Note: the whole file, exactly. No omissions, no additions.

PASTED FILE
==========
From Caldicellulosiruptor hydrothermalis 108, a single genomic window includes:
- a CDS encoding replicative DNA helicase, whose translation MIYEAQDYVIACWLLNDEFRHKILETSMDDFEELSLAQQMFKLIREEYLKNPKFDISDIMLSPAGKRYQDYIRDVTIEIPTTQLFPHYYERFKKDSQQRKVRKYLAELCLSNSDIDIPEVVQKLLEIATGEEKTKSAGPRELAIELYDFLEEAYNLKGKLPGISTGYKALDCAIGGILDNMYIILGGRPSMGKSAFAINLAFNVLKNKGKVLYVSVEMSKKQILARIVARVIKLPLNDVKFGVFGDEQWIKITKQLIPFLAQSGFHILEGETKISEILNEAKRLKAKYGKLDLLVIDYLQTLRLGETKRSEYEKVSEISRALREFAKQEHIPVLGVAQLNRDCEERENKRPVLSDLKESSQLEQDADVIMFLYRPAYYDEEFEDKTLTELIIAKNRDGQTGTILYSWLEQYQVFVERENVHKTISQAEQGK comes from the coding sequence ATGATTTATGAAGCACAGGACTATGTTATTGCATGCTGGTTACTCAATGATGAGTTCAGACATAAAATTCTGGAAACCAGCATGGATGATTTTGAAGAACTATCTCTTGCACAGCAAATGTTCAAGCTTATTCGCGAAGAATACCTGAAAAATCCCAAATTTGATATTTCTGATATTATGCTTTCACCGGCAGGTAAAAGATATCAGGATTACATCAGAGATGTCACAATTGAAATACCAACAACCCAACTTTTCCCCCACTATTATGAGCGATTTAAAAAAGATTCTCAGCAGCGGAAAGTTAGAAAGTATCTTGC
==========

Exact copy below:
From Caldicellulosiruptor hydrothermalis 108, a single genomic window includes:
- a CDS encoding replicative DNA helicase, whose translation MIYEAQDYVIACWLLNDEFRHKILETSMDDFEELSLAQQMFKLIREEYLKNPKFDISDIMLSPAGKRYQDYIRDVTIEIPTTQLFPHYYERFKKDSQQRKVRKYLAELCLSNSDIDIPEVVQKLLEIATGEEKTKSAGPRELAIELYDFLEEAYNLKGKLPGISTGYKALDCAIGGILDNMYIILGGRPSMGKSAFAINLAFNVLKNKGKVLYVSVEMSKKQILARIVARVIKLPLNDVKFGVFGDEQWIKITKQLIPFLAQSGFHILEGETKISEILNEAKRLKAKYGKLDLLVIDYLQTLRLGETKRSEYEKVSEISRALREFAKQEHIPVLGVAQLNRDCEERENKRPVLSDLKESSQLEQDADVIMFLYRPAYYDEEFEDKTLTELIIAKNRDGQTGTILYSWLEQYQVFVERENVHKTISQAEQGK comes from the coding sequence ATGATTTATGAAGCACAGGACTATGTTATTGCATGCTGGTTACTCAATGATGAGTTCAGACATAAAATTCTGGAAACCAGCATGGATGATTTTGAAGAACTATCTCTTGCACAGCAAATGTTCAAGCTTATTCGCGAAGAATACCTGAAAAATCCCAAATTTGATATTTCTGATATTATGCTTTCACCGGCAGGTAAAAGATATCAGGATTACATCAGAGATGTCACAATTGAAATACCAACAACCCAACTTTTCCCCCACTATTATGAGCGATTTAAAAAAGATTCTCAGCAGCGGAAAGTTAGAAAGTATCTTGC